In the UK (where a deep appreciation of classic American rock & roll has never wavered), the music scene was a dizzying vortex of new movements: the Two Tone ska of the Specials and Madness, the angular post-punk of Gang of Four and the Mekons, and a burgeoning underground scene developing into the goth, industrial and New Romantic acts that would soon rise to the surface. Yet none of these carried the rough-edged, fiery appeal of  the new arrivals, and their All-American creativity quickly distinguished them. Based in London, the band adopted Rocker's suggested new moniker and officially became the Stray Cats. They gigged as often as possible and wasted little time in gaining the approval of Brit rock big shots like the Rolling Stones' Keith Richards and the roots-fixated Rockpile guitar hero Dave Edmunds, who evinced a great deal of simpatico for the Stray Cats. With Edmunds’ guidance, a deal with Arista records was signed within months of their arrival and the band's debut single, "Runaway Boys" b/w  "My One Desire" (1980) was released shortly thereafter. With it's propulsive, slap-bass bottom end, shouted back-up vocals and Setzer's big rowdy guitar, the song made it to number nine of the British pop singles chart, and allowed the group to make it's television debut on UK show, Top of the Pops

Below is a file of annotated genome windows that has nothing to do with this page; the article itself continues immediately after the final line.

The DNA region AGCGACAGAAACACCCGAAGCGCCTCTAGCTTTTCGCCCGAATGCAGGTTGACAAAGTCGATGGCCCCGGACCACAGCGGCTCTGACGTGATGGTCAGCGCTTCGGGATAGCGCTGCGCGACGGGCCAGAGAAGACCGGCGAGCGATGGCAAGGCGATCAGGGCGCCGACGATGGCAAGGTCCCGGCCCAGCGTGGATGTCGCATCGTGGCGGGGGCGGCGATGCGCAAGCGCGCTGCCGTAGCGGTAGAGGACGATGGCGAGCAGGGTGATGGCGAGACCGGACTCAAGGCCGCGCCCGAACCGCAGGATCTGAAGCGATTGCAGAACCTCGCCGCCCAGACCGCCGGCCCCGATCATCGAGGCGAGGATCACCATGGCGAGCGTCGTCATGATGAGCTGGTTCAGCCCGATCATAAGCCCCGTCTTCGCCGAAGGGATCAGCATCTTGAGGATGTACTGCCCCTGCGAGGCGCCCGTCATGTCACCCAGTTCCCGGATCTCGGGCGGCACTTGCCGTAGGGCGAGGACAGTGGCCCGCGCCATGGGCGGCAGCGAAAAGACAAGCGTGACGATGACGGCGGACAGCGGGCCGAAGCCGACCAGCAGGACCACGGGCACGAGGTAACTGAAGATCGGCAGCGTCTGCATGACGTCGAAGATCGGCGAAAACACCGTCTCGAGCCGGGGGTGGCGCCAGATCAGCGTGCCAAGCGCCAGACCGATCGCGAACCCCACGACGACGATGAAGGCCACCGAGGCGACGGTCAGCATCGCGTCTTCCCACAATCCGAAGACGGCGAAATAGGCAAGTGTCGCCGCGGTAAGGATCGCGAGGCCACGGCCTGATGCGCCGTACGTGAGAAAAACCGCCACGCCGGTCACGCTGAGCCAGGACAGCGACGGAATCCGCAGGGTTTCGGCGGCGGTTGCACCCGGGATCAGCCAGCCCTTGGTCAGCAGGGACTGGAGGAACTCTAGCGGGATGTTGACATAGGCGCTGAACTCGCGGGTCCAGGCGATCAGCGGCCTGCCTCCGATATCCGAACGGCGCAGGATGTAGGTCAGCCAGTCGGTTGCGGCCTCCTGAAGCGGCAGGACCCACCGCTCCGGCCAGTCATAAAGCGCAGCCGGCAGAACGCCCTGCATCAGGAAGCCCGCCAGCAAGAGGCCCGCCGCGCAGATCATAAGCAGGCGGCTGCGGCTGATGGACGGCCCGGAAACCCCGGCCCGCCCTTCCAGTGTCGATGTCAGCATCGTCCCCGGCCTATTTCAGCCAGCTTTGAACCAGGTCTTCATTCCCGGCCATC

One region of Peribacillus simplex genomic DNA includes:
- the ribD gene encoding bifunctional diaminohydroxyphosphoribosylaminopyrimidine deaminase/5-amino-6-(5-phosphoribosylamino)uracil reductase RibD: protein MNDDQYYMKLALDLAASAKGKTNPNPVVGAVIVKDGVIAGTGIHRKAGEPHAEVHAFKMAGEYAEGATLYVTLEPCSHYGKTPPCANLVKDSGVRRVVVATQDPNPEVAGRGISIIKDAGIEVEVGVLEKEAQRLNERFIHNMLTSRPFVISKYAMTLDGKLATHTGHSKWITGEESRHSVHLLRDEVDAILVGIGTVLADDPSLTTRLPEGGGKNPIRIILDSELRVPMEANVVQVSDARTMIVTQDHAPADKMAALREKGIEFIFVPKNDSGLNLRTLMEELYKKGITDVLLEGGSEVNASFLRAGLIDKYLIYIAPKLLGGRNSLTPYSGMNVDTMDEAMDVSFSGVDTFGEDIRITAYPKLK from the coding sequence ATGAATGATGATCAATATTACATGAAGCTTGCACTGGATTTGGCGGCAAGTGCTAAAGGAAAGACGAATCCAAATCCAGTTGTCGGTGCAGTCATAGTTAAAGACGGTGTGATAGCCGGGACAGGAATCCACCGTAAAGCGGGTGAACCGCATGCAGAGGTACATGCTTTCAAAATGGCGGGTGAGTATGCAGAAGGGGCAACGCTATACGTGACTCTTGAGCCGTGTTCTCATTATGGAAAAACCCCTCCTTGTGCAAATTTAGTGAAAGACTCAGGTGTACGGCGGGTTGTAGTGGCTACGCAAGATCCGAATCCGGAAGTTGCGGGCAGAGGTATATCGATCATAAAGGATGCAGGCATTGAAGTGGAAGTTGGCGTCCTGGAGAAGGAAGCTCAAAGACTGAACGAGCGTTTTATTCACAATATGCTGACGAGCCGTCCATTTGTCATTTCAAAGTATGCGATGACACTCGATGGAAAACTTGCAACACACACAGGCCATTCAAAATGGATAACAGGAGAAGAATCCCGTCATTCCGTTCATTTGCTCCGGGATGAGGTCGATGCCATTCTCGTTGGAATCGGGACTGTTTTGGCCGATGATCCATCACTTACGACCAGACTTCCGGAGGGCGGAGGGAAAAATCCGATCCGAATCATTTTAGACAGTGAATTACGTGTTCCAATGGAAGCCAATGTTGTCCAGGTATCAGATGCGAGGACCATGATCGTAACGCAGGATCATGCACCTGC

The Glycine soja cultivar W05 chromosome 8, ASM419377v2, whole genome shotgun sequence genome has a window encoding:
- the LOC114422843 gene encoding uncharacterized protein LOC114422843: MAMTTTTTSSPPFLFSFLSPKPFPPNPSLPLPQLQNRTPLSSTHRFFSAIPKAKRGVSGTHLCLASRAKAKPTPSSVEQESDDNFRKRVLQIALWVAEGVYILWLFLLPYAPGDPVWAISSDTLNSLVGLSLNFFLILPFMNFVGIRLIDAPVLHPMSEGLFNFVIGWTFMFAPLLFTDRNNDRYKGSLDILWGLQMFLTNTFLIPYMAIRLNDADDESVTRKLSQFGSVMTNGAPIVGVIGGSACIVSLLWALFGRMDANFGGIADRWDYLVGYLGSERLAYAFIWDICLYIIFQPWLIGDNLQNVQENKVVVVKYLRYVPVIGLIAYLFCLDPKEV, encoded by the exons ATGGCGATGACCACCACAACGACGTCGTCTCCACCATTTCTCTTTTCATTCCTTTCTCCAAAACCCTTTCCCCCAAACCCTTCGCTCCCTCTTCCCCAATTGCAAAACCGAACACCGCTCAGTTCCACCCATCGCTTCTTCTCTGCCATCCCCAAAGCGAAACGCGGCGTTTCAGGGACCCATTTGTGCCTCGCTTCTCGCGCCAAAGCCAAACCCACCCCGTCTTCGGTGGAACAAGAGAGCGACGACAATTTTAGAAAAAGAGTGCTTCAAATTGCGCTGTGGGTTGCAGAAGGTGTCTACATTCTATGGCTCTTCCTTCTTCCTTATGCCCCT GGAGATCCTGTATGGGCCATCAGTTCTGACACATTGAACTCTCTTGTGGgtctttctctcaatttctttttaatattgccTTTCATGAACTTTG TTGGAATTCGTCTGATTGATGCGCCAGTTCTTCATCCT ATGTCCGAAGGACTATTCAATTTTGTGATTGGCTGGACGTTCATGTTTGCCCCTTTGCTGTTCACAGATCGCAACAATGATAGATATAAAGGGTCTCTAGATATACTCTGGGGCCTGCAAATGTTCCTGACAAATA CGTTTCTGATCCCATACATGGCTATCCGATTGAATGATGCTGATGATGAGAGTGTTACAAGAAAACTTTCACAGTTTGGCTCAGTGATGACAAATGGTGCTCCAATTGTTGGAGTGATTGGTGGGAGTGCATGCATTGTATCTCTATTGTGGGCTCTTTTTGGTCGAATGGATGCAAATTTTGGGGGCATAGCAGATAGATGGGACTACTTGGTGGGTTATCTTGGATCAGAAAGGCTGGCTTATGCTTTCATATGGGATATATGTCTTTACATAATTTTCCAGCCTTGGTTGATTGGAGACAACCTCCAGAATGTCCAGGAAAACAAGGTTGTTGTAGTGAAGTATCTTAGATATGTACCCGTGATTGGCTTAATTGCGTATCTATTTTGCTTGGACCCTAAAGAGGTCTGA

The following year in 1981, Arista released their eponymous debut album (including a novel gimmick: stick-on Stray Cat logo tattoos), which generated a good deal of attention and the two subsequent singles culled from it, "Rock This Town" and "Stray Cat Strut," also sold briskly. The Stray Cats toured Britain and Europe, and also backed Dave Edmunds on his Twangin’ (1981 Swansong records) album, a collaboration that resulted in another single, Edmunds' version of George Jones' 1964 breakthrough “The Race is On.” The Stray Cats were riding a wave of momentum that also took them to Japan and Australia and finally, back to America, where they made a memorable, high-impact appearance on ABC television rock showcase program Fridays, where they insisted on ABC running an onscreen crawl reading “Sign this band  . . . They Have No American Record Deal . . . ,” an audacious stunt in the pre-MTV era. Their profile was also raised considerably by opening for the Rolling Stones, who were kicking off the American leg of their Tattoo You tour in Atlanta, Georgia.